Like characters in a Kafka novel, yesterday my in-country director (Reginald August) and I found ourselves in the middle of a police manhunt for Clifford Brandt and a yet-to-be-determined number of escapees from a maximum security prison. The brazen prison break (carried off by 10-15 armed assailants) occurred shortly before we were scheduled to
In the immediate aftermath of Haiti’s 2010 earthquake, I set out on a new (and completely unexpected) journey with only a moral compass and three words (Dignity, Hope and Opportunity) to guide my course. In hindsight, a map of some sort would have been helpful and comforting, but I guess some journeys must be
As expected, the potential ramifications of my and have caused “observers” from far way lands to emerge from the shadows into the light. Therefore, due to security concerns and confidentiality requirements, today’s post will be limited to confirming my well-being and thanking each of you for your friendship and support. Goodnight and be well…
I’m at Tampa’s International Airport on my way to Haiti for 7 days. Unlike previous trips where my attention has been customarily divided into three main categories, (the transformation of the mass graves in Titanyen into a memorial and peace park, establishing the footprint for 5 modern communities throughout the country and capacity gap
- Published in Economic Development, Haitian Culture, Haitian Renaissance, HR&DC, HR&DC Initiative, Jim's Corner, Jim's Corner, Permanent Housing, Resettlement Camp, Self Reliant Haiti, Sustainable Haiti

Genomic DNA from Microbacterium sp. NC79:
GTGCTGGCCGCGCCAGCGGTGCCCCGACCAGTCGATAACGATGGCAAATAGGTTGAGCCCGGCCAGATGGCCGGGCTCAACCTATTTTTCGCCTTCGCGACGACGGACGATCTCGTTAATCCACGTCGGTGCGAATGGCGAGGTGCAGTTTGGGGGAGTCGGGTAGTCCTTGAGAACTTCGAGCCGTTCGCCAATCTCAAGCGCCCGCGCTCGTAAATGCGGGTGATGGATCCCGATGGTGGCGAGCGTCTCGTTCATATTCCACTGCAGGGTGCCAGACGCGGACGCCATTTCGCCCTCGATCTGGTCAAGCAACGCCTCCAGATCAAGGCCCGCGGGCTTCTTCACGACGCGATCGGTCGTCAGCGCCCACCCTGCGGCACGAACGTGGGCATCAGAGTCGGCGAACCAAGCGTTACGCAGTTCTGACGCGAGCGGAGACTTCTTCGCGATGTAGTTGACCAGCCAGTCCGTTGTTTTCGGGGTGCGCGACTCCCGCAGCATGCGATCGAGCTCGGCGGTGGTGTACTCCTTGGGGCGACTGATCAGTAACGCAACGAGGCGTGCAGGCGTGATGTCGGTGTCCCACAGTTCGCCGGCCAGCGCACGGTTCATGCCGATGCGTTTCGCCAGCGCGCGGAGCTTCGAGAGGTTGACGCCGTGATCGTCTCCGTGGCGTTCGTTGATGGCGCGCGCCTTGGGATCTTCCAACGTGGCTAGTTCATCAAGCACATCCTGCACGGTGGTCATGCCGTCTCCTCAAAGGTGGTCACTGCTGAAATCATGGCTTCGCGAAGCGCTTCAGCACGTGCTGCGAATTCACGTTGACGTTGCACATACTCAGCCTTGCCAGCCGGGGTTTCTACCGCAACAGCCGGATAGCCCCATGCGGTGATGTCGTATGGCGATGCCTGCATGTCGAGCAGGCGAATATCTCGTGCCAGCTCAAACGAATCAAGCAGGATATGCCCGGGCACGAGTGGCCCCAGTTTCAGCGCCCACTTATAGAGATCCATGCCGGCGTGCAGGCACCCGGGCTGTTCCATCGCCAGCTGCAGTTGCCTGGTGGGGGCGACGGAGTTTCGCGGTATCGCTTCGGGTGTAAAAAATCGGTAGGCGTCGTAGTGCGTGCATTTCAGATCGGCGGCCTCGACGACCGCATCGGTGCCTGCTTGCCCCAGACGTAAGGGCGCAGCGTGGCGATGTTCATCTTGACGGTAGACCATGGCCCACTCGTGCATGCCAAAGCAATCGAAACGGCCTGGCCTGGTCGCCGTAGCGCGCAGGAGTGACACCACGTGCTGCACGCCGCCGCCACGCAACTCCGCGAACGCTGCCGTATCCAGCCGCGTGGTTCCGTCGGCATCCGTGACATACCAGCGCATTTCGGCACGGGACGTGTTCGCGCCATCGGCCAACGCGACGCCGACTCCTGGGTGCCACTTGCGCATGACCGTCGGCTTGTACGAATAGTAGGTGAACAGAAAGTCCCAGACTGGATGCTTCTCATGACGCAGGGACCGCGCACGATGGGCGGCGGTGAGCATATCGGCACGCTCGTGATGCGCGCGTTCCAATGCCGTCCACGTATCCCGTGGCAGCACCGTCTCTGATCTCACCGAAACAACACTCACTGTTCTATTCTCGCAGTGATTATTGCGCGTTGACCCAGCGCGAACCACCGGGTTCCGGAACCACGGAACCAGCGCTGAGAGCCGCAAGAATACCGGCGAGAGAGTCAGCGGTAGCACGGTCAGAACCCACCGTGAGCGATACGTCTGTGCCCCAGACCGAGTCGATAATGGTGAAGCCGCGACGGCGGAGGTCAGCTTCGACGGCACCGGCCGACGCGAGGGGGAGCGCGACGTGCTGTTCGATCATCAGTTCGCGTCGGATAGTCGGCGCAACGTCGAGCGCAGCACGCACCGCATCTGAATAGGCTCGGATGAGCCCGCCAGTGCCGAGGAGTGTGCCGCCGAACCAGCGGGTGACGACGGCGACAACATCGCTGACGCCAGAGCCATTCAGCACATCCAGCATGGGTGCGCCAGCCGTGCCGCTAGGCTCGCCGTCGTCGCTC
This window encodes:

My luggage is packed and staged in the laundry room for my Haiti trip. Out of sight, yes, though certainly not out of mind. Tomorrow morning I depart for Haiti to continue promoting the values we all hold so dear; Dignity, Hope and Opportunity. And event though I do not always have access to modern
In a few minutes, I will force my battered body from the bed that now cradles me and begin another day. (A day that begins in Haiti and ends with me back in the States.). Before I do so, here are a few thoughts and/or observations from my trip. Over the last 7 days,
Earlier this morning, I conducted a clandestine meeting regarding the transition of Haiti’s largest resettlement camp(s) into a legally recognized city. While extreme confidentiality is a must at this juncture, I (and those on attendance) believe strongly that history will one day view this meeting as a fulcrum moment in stabilization of the Haiti.
It’s approximately 9:30pm and I’ve just finished eating dinner. While today was filled with numerous important conversations, the main thrust of my activities fell into these four categories: The transition of the largest resettlement camp(s) into a legally recognized city, The implementation of a mentoring program for senior officials within the Haitian government, In-depth
It’s early Thursday morning and I am awaiting my flight from Tampa to Miami en-route to Haiti. Since I will be on the go from the moment I deplane in Port au Prince, I thought it wise to check-in before fully engaging in the tasks that await me. Over the course of the next
After 6 grueling days in Haiti, my flight from Port au Prince back to the States was delayed by 3 hours. As a result, even though I ran (!) through the airport and breezed through immigration, I missed my connection flight by 20 minutes. At that point, I stood in an empty corridor and
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